systems to hold, process and analyze information. Organizations require different types of
information system to provide different levels of information in a range of functional areas. This
concept is shown below within the context of International Business College:
Actualization
KIND OF
INFORMATION
SYSTEM
GROUPS
SERVED Strategic
Level

A case study of International Business College Fajara, The Gambia
What are Management Information Systems?
A system, as defined by Abel B. Duro-Ishola (1992, p. 62) is “A set of procedures used to
accomplish a unified set of tasks to achieve some objective”.
Management Information Systems for HNC/HND BTEC Core Unit 7 (2002, p. 4) defined a
system as “A set of interacting components that operate together to accomplish a purpose”.
While a Business System is “A collection of people, machines and methods organized to
accomplish a set of specific functions”.
Larry Long and Nancy Long (2005, p. 370) said: “A system is any group of components
(functions, people, activities, events, and so on) that interface with and compliment one another
to achieve one or more predefined goals”. “Information system is a generic reference to a
technology-based system that does two things: providing information processing capabilities and
providing information people need to make better, more informed decisions”. While
“Management Information system is a computer-based system that optimizes the collection,
transfer and presentation of information throughout an organization by using an integrated
structure of databases and information flow”.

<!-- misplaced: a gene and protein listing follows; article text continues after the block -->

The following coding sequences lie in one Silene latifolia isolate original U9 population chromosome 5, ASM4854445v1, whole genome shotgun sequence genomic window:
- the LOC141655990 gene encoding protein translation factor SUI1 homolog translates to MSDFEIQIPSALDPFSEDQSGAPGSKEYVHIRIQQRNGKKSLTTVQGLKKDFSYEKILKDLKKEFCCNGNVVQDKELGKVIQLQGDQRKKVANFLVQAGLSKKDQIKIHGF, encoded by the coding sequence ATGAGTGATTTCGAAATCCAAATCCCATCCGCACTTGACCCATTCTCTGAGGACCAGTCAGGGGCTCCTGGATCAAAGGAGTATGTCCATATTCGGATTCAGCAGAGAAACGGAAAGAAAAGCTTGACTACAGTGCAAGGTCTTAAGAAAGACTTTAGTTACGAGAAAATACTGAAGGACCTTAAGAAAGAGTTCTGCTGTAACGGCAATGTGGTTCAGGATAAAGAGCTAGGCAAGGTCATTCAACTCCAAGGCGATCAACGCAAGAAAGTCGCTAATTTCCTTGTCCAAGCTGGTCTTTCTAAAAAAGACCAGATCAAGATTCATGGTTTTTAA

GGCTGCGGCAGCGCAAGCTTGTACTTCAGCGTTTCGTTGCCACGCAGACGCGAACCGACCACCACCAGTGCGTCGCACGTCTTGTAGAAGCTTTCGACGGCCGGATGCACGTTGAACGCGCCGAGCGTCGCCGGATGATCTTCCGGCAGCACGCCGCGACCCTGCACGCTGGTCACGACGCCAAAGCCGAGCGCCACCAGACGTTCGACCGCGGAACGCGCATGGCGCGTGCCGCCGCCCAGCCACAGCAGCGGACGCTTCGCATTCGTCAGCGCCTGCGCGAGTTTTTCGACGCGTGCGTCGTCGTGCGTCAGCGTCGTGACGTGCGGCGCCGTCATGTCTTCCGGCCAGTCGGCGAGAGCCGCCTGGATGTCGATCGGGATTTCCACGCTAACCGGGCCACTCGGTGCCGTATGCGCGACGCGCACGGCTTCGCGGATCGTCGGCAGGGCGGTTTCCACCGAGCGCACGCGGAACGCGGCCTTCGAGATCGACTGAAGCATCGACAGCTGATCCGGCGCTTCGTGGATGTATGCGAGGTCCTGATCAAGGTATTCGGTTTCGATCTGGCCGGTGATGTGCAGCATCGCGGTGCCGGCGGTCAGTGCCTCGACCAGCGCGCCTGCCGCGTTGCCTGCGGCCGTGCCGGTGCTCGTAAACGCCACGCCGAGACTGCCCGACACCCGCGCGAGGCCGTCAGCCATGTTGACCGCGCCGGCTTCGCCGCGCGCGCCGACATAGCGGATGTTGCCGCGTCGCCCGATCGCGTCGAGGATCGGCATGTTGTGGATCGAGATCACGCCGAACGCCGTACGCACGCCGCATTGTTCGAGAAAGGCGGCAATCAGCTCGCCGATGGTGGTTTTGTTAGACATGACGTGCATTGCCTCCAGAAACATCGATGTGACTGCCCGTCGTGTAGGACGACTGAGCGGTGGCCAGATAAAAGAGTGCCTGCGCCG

Management Information Systems for HNC/HND BTEC Core Unit 7 (2002, p. 16) defined
Management Information System as “A computer system or related group of systems which
collects and presents management information to a business in order to facilitate control”. And a
Management Information System “Converts data from internal and external sources into
information, and communicates that information in an appropriate form to managers at all
levels”.
Management Information Systems are information systems, typically computer based that are
used within an organization comprising of all the components that collect, manipulate, and
disseminate data or information. It usually includes hardware, software, people, communications
systems such as telephone lines, and the data itself.
The starting point for any project is a document that originates from a customer or a user of the
proposed system (in this case, International Business College), known as the user requirements.
And the aim of the requirements analysis is to produce a specification that is clear, concise,
unambiguous and understandable to the customer. This has to be analyzed by the development
team in order to produce:
.. Functional requirements
.. Non-Functional requirements etc;
Functional Requirements
These specify the main functions that are inherent in the user requirements. In this case, the
business processes and operations support function is the most basic. It involves collecting,